Records could shed light on DOJ’s communications with Chairman Hensarling, reveal guidance to agencies

Washington D.C. – Cause of Action Institute (“CoA Institute”) today filed a lawsuit against the Department of Justice (“DOJ”) for records that could reveal whether the agency’s Office of Information Policy or Office of Legislative Affairs was involved with a controversial, and legally dubious, directive from the House Committee on Financial Services concerning the processing of records under the Freedom of Information Act (“FOIA”).  The suit also seeks records of related communications between DOJ and twelve federal agencies under the Committee’s jurisdiction.

In May 2017, CoA Institute filed a FOIA request with the DOJ in response to reports that Rep. Jeb Hensarling (R-Texas), Chairman of the House Committee on Financial Services, directed the Department of the Treasury and eleven other agencies to treat all records exchanged with the Committee as “congressional records” not subject to the FOIA.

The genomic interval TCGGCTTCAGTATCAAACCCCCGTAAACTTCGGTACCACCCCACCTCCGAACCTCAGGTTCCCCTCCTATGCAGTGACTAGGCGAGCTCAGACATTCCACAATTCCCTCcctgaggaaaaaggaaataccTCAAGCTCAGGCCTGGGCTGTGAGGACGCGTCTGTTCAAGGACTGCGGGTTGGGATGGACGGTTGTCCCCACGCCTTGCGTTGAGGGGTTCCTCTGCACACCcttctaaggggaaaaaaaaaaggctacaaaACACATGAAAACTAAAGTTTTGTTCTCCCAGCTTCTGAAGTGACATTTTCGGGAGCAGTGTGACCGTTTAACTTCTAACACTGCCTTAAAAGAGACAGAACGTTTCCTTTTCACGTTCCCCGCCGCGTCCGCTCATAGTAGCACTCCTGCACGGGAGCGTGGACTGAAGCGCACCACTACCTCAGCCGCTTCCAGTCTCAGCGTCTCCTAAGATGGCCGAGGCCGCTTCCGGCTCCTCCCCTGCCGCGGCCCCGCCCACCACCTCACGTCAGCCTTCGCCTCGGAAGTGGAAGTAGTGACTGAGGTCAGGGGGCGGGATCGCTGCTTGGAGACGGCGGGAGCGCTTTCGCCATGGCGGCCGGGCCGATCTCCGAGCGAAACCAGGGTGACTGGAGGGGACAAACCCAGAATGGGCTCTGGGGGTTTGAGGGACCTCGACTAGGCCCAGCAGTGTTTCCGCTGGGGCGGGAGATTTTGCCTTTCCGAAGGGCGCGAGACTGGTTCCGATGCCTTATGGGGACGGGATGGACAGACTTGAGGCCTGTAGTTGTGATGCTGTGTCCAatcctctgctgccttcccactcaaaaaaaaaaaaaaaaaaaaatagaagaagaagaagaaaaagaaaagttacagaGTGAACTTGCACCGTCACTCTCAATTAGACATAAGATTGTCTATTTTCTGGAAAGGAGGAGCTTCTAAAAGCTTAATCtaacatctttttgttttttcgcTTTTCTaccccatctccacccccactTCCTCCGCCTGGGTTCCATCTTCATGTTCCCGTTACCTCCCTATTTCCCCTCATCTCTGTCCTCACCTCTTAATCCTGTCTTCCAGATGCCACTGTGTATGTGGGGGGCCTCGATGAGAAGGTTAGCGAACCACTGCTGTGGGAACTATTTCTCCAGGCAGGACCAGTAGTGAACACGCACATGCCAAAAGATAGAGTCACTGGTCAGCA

CoA Institute Counsel Ryan Mulvey: “Through its Office of Information Policy, the DOJ is responsible for overseeing government-wide compliance with the FOIA.  The DOJ likely would have been consulted by agencies that received Chairman Hensarling’s letter, as well as by the Committee itself when it was considering the directive.  The public deserves to know how and to what extent DOJ FOIA experts have been involved in formulating and implementing this new anti-transparency policy.’”

Because Congress is not subject to the FOIA, a request for records that have been exchanged with the legislative branch can present unique difficulties for an agency.  The law and well-established court precedents require that Congress manifest a clear intent to maintain control over specific records to keep them out of reach of the FOIA.  Chairman Hensarling’s directive is ineffective in this respect.  The mere fact that an agency possesses a record that relates to Congress, was created by Congress, or was transmitted to Congress, does not, by itself, render it a “congressional record.”  Any deviation from the acknowledged standard for defining a “congressional record” would frustrate the FOIA and impede transparent government.

CoA Institute’s complaint is available here.

For information regarding this press release, please contact Zachary Kurz, Director of Communications: